FOR IMMEDIATE RELEASE: 3/2/2015
Seattle Transit Advisory Board Established, Seattleites Encouraged to Apply
SEATTLE – City Council unanimously voted to create a Seattle Transit Advisory Board today, and Mayor Murray announced his intention to sign the legislation into law.
The Board will provide recommendations and oversight on the spending of approximately $45 million which will be raised for transit service in Seattle as a result of the approval of Proposition 1 last fall. The Board will also advise the Mayor, Council, and City departments on all other matters related to transit within Seattle, such as implementation of the Seattle Transit Master Plan and operation of the City’s streetcar system.
“Taxpayers deserve to know their money is well spent, which is why we’re creating this Seattle Transit Advisory Board,” said Councilmember Tom Rasmussen, the legislation’s sponsor. “We’re looking for thoughtful, dedicated people to advise on how our new transit hours are dedicated, and I’ll be relying on their feedback for future decisions.”
“The expansion of bus transit services is a huge win for everyone who lives and works in Seattle,” said Mayor Ed Murray. “Citizen oversight of where we direct these new resources will help ensure that we’re meeting the needs of every neighborhood and community in the city.”
The Board will be comprised of 11 members, plus a member of the Get Engaged program, all of whom will serve staggered two or three-year terms. Five appointments will be made by the Council and six appointments by the Mayor. The Board is expected to meet monthly.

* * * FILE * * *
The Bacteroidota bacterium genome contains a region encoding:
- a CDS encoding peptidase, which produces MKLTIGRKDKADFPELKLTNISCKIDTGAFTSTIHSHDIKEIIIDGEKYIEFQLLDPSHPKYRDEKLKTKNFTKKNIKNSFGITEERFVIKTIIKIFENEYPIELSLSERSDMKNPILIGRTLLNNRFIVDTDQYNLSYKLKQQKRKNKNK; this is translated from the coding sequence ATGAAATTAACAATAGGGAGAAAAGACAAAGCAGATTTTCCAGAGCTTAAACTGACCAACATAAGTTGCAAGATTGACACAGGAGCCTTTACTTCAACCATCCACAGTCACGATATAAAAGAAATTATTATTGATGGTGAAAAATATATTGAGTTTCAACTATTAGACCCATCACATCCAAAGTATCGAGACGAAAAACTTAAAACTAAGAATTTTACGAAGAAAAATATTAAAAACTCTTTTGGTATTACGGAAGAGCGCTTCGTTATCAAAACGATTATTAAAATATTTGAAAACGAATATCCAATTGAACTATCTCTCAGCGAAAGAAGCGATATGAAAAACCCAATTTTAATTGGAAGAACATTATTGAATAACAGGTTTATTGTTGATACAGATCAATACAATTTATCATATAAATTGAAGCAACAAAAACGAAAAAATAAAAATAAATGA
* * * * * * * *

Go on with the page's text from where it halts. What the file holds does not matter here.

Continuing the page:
The legislation passed today calls for Board members to be representative of:
- Different geographic areas of the city;
- Different transit rider groups (persons with disabilities, senior and school age citizens, commuters, low-income riders);
- Travelers of different modes of public transportation (e.g. bus, light rail, streetcar, and ferry);
- Seattle residents with an interest in improving transit conditions within the City and region, and have experience with urban transit issues;
- Transit-related organizations/clubs; and
- Schools, business, and neighborhood organizations that particularly depend on the City’s public transportation system.
The City of Seattle is committed to promoting diversity in the City’s boards and commissions. Women, young persons, seniors, persons with disabilities, sexual and gender minorities, persons of color, and immigrants are encouraged to apply. Seattle residents interested in serving on the Advisory Board should submit a resume and a letter of interest to Bill LaBorde of the Seattle Department of Transportation at Bill.LaBorde@seattle.gov.
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